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Battlefield V

Battlefield V - War Stories Hands-on

We visited Libya, saw the struggles in France, and resisted occupation in Norway.

Back in 2016 EA and DICE threw us back into World War One with Battlefield 1, not only in terms of the historical setting for the multiplayer but also with the anthological War Stories, showing us various viewpoints on the war as we walked in the shoes of different characters through short campaigns. Well, that's something the studio is continuing in Battlefield V, and we got invited to London recently to check out four of the five War Stories on offer.

The first is the Prologue, and this is sort of an introductory passage so you can get a taste for the game. In very brief and fleeting gameplay moments - where one second you could be in a tank and the next positioned as a sniper - we get a glimpse into various the mechanics at play in a number of theatres of war, seamlessly switching between them to give us a sense of the scale of the conflict. As franchise design director Daniel Berlin told us, that's the point of this prologue; to show us the global scale of the war.

We played through the very brief Prologue in its entirety, and another War Story we got to see in full was called Nordlys, set in Norway. Authenticity is important for DICE in one sense, in that the everyone speaks Norwegian and the subtitles are in English, but on the other hand, the events that happen aren't exactly authentic. There's a lot of poetic license going on with events here, but as Berlin told us, this isn't a historic retelling but rather a spotlight on things that could have happened as part of the human stories they want to tell.

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This one tells the story of Solveig, who at the start of the campaign is looking to rescue a Norwegian resistance fighter from the hands of the occupying Germans. We won't dive too much into the narrative details, but what we can say is that it's very open mechanically; another intentional move by DICE, who told us we can play these stories our way. For example, early on we're tasked with infiltrating the location where our ally is being held captive, and you can either drive a truck through the doors and run down all the enemy soldiers, or sneak underneath and make a more covert entrance, and everything in between.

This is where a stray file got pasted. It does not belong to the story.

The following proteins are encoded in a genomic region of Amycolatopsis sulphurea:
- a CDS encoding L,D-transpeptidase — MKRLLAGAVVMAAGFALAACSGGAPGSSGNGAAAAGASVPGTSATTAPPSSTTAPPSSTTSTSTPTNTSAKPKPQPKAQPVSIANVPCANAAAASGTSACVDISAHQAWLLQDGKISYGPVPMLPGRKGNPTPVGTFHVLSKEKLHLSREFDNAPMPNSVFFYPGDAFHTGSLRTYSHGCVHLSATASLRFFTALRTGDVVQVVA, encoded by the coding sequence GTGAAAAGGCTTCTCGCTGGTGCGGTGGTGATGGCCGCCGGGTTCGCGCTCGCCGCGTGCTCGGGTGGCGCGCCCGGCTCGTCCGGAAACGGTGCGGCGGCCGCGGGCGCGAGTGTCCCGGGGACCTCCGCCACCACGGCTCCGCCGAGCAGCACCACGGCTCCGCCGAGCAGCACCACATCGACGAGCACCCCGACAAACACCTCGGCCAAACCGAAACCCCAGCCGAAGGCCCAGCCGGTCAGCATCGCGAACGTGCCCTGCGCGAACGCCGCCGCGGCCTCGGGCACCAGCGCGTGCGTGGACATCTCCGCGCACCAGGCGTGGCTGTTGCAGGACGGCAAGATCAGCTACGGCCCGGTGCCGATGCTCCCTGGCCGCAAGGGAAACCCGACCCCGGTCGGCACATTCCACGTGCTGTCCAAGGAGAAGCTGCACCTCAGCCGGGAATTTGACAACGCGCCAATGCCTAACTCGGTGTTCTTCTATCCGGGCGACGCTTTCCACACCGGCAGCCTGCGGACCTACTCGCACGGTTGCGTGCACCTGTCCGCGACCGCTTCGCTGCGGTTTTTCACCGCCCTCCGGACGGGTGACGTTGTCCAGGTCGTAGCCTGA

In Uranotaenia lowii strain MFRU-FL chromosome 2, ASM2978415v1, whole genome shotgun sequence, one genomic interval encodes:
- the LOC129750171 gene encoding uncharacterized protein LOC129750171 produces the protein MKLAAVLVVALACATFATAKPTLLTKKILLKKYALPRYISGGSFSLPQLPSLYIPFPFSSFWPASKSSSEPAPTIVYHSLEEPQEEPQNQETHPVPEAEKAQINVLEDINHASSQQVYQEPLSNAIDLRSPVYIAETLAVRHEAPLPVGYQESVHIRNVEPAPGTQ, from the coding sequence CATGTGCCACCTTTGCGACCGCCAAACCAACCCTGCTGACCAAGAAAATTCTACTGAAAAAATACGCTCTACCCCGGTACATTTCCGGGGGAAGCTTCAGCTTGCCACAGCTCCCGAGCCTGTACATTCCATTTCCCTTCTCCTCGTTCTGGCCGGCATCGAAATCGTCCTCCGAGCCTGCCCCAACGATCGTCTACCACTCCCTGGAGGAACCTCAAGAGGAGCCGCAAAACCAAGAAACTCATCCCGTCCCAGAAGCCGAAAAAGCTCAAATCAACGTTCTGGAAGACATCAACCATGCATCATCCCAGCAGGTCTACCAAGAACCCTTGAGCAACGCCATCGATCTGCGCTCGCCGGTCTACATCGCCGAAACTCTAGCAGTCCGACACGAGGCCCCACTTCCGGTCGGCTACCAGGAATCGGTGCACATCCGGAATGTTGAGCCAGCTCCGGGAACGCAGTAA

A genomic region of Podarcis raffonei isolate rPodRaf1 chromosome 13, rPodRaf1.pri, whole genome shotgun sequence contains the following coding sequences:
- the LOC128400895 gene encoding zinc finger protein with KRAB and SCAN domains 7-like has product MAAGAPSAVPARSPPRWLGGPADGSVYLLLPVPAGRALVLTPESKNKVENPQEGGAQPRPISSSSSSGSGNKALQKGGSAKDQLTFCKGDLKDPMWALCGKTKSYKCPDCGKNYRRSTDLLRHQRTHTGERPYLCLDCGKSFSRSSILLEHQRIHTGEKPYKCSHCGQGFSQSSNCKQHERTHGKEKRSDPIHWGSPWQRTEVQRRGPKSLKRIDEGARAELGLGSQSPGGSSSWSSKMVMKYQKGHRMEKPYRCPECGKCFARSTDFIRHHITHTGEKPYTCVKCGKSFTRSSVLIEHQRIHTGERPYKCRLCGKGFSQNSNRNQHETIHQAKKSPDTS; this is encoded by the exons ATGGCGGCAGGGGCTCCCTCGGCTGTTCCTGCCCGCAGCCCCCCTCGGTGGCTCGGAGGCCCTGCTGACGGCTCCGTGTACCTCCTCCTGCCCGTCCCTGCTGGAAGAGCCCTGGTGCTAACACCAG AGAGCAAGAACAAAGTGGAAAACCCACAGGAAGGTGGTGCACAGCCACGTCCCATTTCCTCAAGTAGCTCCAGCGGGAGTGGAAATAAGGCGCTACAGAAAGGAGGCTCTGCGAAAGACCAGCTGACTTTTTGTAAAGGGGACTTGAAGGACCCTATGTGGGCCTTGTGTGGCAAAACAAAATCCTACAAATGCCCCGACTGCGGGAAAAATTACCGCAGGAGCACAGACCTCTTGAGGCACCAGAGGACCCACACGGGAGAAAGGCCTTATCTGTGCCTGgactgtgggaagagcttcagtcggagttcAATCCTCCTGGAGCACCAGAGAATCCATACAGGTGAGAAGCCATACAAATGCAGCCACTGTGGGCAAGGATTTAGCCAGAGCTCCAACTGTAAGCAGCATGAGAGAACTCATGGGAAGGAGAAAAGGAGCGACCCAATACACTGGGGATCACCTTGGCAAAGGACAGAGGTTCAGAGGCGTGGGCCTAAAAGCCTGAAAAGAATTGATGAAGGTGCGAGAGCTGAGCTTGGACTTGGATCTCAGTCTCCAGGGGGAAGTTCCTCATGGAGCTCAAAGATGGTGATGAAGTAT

Elsewhere in Nordlys the snowy world opens up to you and gives you more of a playground to work with, whether that's using your skies to traverse the snow or waiting perched on a mountainside to spot all the enemies before making your move. It's a thoroughly enjoyable and refreshing look at the war, both in terms of gameplay and the story, especially since it's a very rare occasion to see women in a World War Two setting.

What DICE does here is interweave historical fact with fiction, as while they say it's all about the human side of the war, Solveig becomes embroiled in a plot that can change the world forever. The underlying plot revolves around heavy water, an ingredient for the German's plan for an atomic bomb (that's a real thing, by the way), and although it's very Hollywood-ised, it still goes to show the struggles that real people went through as part of the resistance.

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Under No Flag was one of the War Stories we only got a brief glimpse at, and it follows a load of cockney criminals as they get sent on an operation to destroy enemy aircraft. Despite sounding like a Guy Ritchie film, it's good to give a sense of the heroes that aren't glorious. After all, these are common criminals spared prison by getting sent on dangerous secret missions, and as your commander says in the opening of the story, there's no glory waiting for them.